Some of the most common patterns include the following: Meter (from the Greek metron, meaning measure) refers principally to the recurrence of regular beats in a poetic line.In this way, meter pertains to the structure of the poem as it is written.The student’s explication continues with a topic sentence that directs the discussion of the first five lines: However, the poem begins with several oddities that suggest the speaker is saying more than what he seems to say initially.
In this example, Milton forges such a tension to present immediately the essential conflicts that lead to the fall of Adam and Eve.
The explication should follow the same format as the preparation: begin with the large issues and basic design of the poem and work through each line to the more specific details and patterns.
Note that monosyllabic words allow the meaning of the line to vary according to which words we choose to stress when reading (i.e., the choice of rhythm we make).
The first line of Milton’s Paradise Lost presents a different type of problem.
A poetry explication is a relatively short analysis which describes the possible meanings and relationships of the words, images, and other small units that make up a poem.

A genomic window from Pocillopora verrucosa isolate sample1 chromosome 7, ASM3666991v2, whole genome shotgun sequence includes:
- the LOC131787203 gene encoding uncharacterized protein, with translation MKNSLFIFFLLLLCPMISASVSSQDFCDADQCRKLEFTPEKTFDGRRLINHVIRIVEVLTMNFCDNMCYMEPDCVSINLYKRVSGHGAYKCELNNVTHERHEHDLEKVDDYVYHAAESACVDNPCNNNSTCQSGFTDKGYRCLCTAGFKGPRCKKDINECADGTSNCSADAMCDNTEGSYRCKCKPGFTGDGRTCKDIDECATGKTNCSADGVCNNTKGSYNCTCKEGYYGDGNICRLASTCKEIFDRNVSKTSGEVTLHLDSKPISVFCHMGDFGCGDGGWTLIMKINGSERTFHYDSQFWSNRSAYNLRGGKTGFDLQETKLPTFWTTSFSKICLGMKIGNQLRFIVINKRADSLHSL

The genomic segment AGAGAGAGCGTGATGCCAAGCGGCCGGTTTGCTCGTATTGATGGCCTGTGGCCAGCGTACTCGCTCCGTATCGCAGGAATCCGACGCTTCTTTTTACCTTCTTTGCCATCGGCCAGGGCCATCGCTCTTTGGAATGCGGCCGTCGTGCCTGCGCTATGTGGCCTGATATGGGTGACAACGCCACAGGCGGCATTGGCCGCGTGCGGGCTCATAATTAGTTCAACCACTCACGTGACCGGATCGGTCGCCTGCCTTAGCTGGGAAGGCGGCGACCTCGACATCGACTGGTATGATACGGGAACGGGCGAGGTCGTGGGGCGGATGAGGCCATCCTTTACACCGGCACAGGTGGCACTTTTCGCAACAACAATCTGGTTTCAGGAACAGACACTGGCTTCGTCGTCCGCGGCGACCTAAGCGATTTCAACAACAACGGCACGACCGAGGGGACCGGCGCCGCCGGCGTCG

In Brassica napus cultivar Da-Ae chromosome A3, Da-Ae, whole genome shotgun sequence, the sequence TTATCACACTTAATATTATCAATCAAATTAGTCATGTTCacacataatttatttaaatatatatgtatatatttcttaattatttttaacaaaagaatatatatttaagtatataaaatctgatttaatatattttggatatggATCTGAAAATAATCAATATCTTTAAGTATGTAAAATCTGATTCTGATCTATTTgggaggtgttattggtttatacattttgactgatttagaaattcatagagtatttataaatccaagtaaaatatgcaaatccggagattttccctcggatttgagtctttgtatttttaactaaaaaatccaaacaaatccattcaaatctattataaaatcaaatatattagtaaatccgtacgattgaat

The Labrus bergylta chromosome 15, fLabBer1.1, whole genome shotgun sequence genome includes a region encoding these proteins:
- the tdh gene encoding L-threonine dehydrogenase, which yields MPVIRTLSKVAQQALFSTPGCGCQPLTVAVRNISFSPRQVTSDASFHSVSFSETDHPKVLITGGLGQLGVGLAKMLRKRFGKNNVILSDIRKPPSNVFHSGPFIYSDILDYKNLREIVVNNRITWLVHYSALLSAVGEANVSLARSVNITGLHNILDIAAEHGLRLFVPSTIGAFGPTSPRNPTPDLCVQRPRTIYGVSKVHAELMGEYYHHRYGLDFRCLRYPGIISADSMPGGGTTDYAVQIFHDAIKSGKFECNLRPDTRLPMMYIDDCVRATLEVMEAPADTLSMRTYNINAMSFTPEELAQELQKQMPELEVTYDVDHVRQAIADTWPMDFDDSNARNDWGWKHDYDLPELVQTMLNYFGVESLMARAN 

Writing an explication is an effective way for a reader to connect a poem’s plot and conflicts with its structural features.
The speaker notes that the city is silent, and he points to several specific objects, naming them only in general terms: “Ships, towers, domes, theatres, and temples” (6).
After describing the “glittering” aspect of these objects, he asserts that these city places are just as beautiful in the morning as country places like “valley, rock, or hill” (8,10).
Again, this line is predominantly iambic, but a problem occurs with the word “Disobedience.” If we read strictly by the meter, then we must fuse the last two syllables of the word.
However, if we read the word normally, we have a breakage in the line’s metrical structure.